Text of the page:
In addition to this internship I was blessed to be accepted to an UCI Internship. I applied and to my surprise won the scholarship. I was anxious to bring this up to my instructors. I wanted to do both. But was told by my parents to choose one. I was beginning to give up hope, till I informed Jody. She was able to arrange something with UCI and thanks to her, I am able to do both with also completing my hours. Our instructors will have a huge impact on us since they will be with us throughout this journey. They deserve recognition for having to deal with us.

Something I am fairly worried about is how stressed this next few weeks will be. Although I get stuff done while I’m stressed, I tend to forget about my health. According to my parents I become distant and very moody. On top of that I become anxious and have continuous anxiety attacks which to this day I am still learning how to deal with. I have been told I am prone to always getting sick due to the excessive amount of stress I apply to myself. I believe throughout this whole internship I will learn how to better cope with stress. I now know the importance of quality time with myself and how to better balance my life. I know that any profession in the medical field will be a bit stressful which is why I will be exposed to this early on.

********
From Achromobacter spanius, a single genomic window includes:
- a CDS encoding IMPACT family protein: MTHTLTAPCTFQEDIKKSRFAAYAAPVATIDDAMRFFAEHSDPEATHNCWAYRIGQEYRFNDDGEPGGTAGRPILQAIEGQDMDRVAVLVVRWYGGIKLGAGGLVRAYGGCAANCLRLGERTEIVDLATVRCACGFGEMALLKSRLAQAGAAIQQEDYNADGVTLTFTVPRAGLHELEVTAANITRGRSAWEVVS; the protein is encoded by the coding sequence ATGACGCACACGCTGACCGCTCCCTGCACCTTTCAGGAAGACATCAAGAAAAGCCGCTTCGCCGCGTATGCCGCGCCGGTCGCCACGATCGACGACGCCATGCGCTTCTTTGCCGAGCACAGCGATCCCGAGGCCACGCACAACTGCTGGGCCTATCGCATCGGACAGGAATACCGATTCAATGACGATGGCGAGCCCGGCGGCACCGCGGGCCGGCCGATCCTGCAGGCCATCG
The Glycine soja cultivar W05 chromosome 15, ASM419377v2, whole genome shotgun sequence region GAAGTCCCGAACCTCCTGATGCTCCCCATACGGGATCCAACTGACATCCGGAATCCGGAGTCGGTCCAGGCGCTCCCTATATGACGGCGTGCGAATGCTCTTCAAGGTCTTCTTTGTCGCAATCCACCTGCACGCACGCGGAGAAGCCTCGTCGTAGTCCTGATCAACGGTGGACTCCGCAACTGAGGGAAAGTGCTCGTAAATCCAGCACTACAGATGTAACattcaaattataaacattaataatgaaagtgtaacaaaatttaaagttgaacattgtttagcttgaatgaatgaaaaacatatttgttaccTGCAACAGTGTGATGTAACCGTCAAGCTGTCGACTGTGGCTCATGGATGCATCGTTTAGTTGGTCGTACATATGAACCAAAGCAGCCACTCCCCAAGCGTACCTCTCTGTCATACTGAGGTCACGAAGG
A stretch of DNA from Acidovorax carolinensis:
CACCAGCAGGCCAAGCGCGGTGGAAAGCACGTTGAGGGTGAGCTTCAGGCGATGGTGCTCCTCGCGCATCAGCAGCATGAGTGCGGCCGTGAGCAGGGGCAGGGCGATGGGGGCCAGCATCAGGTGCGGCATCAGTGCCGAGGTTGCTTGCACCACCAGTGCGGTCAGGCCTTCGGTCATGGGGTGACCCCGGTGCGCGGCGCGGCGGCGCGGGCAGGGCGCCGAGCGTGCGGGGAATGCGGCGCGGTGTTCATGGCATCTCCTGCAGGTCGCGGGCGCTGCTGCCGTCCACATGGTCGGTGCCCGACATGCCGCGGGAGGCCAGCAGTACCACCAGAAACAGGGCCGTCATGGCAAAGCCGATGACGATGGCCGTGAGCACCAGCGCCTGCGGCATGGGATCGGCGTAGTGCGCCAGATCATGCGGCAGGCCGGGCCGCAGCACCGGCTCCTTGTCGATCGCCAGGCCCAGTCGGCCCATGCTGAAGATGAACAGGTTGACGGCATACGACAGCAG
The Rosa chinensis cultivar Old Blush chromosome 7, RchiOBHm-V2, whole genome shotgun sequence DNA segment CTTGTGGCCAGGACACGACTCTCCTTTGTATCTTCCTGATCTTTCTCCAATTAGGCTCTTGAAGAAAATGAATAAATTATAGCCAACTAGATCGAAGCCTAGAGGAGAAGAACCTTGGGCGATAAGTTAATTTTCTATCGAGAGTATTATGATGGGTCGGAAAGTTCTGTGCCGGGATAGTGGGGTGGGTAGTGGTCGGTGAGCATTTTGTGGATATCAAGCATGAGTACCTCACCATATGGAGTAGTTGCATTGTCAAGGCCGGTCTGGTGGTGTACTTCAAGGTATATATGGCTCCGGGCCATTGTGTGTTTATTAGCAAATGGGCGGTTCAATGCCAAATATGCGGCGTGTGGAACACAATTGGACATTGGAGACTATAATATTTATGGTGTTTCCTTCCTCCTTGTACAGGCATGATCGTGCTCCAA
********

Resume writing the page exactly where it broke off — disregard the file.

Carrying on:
Eva Gomez

Week 1: Blog Introduction Questions

My name is Eva Gomez. I am interested in the medical field. Still unsure of what career path I’ll take. My favorite movie is Titanic. I hope to gain communication skills that will benefit my life. I also hope to gain knowledge that can help me understand and clear my career pathway. Going the extra mile has helped me get to where I am now. I never gave up or let anyone tell me I couldn’t handle the amount of stress and responsibility. I’ve learned that believing in yourself is the essential key to succeed. I want to continue to grow as an individual which is why I decided to join this internship. This internship will open my eyes to the different areas of the medical field and create professional networks and skills that I will use in the future.

Eva Gomez, Class of 2018